We’ve all been there. You get together with a friend who you haven’t seen in a little while, and they ask you, “So what’s up?” or, “What’s going on in your life?” or, “What have you been up to lately?” And your mind goes totally blank.
It’s not that your life is boring, but maybe there just hasn’t been a lot of drama lately. Everything’s kind of stayed the same. Nothing new to report.
Of course, the whole reason your friend asked you that question in the first place – aside from genuinely wanting to know how your life is going – is that they wanted to spark a conversation, and those standard questions are an easy way to do it.
So, with that in mind, here are five ways you can answer that question if you don’t have a “real” answer. Let me know how they work for you!
1. “Right now I’m obsessed with…”
In my journal-writing, I often talk about things that feel “emotionally significant” to me at the moment even if they’re not significant to my life in a tangible, physical sense.
You might be binge-watching a show on Netflix, fanatically following a particular news story, or ploughing through a delightful novel. You might have seen a rad YouTube video you want to ramble about, or maybe you just learned to cook a new meal and now you want to make it every damn day.
Whatever you’re fixated on at the moment, you don’t need to hide it away and look for something “more interesting” to talk about. Your friend is your friend for a reason. They’ll probably find your obsession charming. Or at least it’ll get a conversation started.
2. “Sometime soon, I’d like to…”
If nothing riveting is happening in your present, you can always talk about what’s gonna happen in your future.
For example, lately when friends ask me what I’m doing, my answer tends to include, “I think I might go on a trip to Newfoundland next year!” There’s nothing concrete about that, but it’s okay, because my friends still tend to find it interesting and it leads us into a conversation about travel, saving up, future plans, et cetera. That type of conversation is always exciting, even if none of our plans have officially been made yet!
3. “I was just thinking about that time that we…”
Just as projecting into your future can prompt fun conversations, so can reaching back into your past.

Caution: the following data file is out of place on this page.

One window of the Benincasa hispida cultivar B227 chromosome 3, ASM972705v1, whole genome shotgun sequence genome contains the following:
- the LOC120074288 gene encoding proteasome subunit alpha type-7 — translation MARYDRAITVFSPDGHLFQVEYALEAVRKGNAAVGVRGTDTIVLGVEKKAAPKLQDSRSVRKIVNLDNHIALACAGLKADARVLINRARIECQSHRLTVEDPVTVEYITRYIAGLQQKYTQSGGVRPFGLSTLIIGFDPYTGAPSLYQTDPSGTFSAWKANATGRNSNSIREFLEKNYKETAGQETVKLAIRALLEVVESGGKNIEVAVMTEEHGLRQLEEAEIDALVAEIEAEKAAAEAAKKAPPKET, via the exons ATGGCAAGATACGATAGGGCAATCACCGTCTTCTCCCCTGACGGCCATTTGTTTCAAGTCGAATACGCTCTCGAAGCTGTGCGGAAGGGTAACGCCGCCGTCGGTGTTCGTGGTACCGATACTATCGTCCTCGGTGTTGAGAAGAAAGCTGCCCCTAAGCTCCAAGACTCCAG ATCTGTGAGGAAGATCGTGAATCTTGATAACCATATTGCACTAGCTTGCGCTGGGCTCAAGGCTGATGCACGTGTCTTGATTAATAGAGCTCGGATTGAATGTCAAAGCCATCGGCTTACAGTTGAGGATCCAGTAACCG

This can be especially enlightening with friends you’ve known for a long time. By talking about experiences you’ve shared, you strengthen your bond, and you can also reflect on how far both of you have come.
I have one friend who loves this type of conversation and approaches each one very thoughtfully. Some questions we’ll often ask each other as we talk about our past are, “What do you think you learned from that?” and “If you could do that over again, what would you do differently?” You can learn so much about your friend – and yourself! – by contemplating these questions together!
4. “This might seem small, but…”
If you haven’t got any “big” life updates to share, it’s perfectly fine to rattle off some small ones. You never know where you might find some common ground with a friend. They might have some advice for you, or they might be going through something similar.
Maybe you just installed a new TV in your house… or your ex-girlfriend posted something questionable on Facebook… or you ran into a former teacher. Whatever. It doesn’t need to be earthshattering. Your friend is your friend because, at least in part, they find you entertaining and pleasant – including your more mundane tales.
5. “Not much! So I think I need to…”
If you routinely find it difficult to answer when a friend asks you what’s going on, maybe that’s because you’re in a bit of a rut.
It’s totally okay to be happy with the status quo, but if you’re finding that you want to make some changes, maybe you can tell a friend that and see what suggestions they have for you.
If your job bores the fuck out of you, maybe it’s time to look for a new one. If your relationship feels stagnant, maybe you need to re-ignite it or call the whole thing off. If you’re feeling unchallenged across the board, maybe it’s time to learn a new skill or force yourself to try something new.
Your friend may be able to see a blind spot or destructive pattern that’s preventing you from moving forward, which is why it’s useful to have this type of conversation with a friend instead of just mulling it over inside your head.
I’m curious: how do you answer the “What’s going on in your life?” question if you don’t have much to say?